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What’s the Weather

February 7 @ 1:00 pm - 2:00 pm


The last 50 years of advances in weather forecasting have been described as a “quiet revolution”, an extremely complex achievement – comparable in difficulty to computationally simulating the human brain – that, even if hardly acknowledged, routinely takes place every day and contributes notably to protect and benefit millions of human beings.

The process of weather forecasting itself is on the verge of a major revolution because of a slowdown in the power of supercomputers and the emergence of new technologies such as machine learning. This has opened multiple possibilities, from personally tailoring of the weather forecast to each individual user: “Anne, if you are cycling today remember to wear waterproof clothing” to forecasting not the weather but the future: “Increased risk of delays on M25 this afternoon”.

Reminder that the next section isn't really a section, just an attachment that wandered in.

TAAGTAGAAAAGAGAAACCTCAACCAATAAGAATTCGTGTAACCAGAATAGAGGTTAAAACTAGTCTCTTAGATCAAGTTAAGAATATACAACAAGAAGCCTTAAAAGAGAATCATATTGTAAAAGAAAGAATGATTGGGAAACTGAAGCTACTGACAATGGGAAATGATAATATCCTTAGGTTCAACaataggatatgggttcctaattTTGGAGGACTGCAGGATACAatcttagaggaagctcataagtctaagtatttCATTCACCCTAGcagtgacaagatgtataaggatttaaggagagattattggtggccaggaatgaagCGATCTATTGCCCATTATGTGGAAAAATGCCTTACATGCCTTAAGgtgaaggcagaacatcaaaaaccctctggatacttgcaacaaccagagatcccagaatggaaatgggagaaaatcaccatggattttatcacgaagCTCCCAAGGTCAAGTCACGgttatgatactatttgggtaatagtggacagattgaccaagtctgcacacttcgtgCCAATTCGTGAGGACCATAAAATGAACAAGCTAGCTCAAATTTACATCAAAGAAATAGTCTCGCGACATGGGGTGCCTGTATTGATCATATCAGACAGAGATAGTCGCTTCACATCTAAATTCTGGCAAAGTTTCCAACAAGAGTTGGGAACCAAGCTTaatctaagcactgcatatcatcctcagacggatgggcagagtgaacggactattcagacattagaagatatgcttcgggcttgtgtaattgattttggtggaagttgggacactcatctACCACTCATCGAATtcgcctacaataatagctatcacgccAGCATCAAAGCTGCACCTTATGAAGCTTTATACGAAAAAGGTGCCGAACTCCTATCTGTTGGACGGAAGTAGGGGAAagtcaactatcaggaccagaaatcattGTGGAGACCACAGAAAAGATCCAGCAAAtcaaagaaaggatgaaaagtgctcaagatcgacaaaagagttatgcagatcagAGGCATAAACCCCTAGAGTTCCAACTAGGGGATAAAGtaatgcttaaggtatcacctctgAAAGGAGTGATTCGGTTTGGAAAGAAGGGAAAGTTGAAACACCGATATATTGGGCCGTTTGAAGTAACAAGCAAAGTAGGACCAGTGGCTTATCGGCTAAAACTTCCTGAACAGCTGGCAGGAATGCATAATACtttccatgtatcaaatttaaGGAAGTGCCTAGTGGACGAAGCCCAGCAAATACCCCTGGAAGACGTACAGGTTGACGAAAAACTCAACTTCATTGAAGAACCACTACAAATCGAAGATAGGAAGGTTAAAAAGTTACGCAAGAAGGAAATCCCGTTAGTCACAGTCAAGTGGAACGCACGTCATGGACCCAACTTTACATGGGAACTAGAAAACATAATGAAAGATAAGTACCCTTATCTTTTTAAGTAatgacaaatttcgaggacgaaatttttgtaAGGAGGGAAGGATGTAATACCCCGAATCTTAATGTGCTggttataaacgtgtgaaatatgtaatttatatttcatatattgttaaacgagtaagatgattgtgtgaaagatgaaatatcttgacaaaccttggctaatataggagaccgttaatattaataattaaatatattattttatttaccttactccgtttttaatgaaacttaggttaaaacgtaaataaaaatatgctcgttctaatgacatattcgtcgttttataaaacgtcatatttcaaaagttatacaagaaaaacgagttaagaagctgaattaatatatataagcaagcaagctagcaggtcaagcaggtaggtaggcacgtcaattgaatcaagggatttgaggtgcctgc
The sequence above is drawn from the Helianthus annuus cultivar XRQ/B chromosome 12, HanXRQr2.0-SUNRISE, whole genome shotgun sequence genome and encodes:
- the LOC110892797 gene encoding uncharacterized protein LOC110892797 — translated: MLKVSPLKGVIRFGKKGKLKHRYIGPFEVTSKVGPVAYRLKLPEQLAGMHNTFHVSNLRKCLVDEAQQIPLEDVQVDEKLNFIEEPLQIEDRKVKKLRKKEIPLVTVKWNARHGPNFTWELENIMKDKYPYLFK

Speaker Biography:

Dr Alberto Arribas is the Head of the Informatics Lab and a Science Fellow at the Met Office. The Informatics Lab was founded to address the challenges derived from the complexity of data and science in environmental research. The Informatics Lab is the “Innovation and Technology R&D” department for the Met Office, with the mission of solving strategic problems for the organisation through a multi-disciplinary team.

Alberto has developed world-leading prediction systems for weather and climate, served on expert committees for the USA Academy of Science and the World Meteorological Organisation and published widely in this area. His areas of expertise includes probabilistic forecasting for decision-making, R&D on emerging technologies and strategic innovation.


The National Archives
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